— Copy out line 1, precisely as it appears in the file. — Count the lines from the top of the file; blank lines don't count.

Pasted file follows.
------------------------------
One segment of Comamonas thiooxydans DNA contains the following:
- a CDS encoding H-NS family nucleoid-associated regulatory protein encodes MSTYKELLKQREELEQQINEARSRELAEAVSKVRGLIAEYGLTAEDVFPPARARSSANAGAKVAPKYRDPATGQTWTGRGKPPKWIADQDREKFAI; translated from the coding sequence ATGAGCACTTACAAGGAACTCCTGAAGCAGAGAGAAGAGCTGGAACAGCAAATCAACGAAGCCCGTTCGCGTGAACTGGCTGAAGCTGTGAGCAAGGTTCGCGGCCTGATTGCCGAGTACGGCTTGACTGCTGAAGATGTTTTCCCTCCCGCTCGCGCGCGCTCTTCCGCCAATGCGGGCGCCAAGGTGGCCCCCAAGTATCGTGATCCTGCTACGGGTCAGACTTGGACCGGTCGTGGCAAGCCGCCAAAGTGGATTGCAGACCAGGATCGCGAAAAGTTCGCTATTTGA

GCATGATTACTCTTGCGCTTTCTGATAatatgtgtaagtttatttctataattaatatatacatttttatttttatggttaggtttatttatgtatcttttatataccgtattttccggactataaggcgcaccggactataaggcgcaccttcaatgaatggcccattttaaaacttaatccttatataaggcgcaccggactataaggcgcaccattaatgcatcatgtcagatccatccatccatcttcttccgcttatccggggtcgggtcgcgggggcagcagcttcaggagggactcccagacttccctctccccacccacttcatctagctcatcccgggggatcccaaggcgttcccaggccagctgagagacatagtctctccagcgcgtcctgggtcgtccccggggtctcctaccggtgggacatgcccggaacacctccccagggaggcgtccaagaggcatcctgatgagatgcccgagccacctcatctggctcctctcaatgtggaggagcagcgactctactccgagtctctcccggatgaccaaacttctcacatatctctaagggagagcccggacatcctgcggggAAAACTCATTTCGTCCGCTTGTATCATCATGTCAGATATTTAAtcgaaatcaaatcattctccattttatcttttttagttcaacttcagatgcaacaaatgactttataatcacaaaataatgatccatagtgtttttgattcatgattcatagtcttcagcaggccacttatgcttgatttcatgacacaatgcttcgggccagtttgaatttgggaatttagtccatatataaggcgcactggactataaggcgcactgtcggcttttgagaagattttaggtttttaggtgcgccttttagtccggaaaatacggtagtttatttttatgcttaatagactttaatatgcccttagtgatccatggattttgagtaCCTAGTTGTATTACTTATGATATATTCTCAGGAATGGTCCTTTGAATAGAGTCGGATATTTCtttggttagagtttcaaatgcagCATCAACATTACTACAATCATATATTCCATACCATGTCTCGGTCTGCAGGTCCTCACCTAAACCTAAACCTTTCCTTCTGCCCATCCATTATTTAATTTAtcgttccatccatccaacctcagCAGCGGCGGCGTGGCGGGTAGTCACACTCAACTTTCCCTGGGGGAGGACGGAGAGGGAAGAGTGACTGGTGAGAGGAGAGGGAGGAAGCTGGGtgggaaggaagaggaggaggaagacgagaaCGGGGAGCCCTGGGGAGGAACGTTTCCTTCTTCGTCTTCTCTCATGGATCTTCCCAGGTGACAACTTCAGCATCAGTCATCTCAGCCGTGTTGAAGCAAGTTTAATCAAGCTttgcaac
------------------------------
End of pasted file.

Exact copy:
One segment of Comamonas thiooxydans DNA contains the following: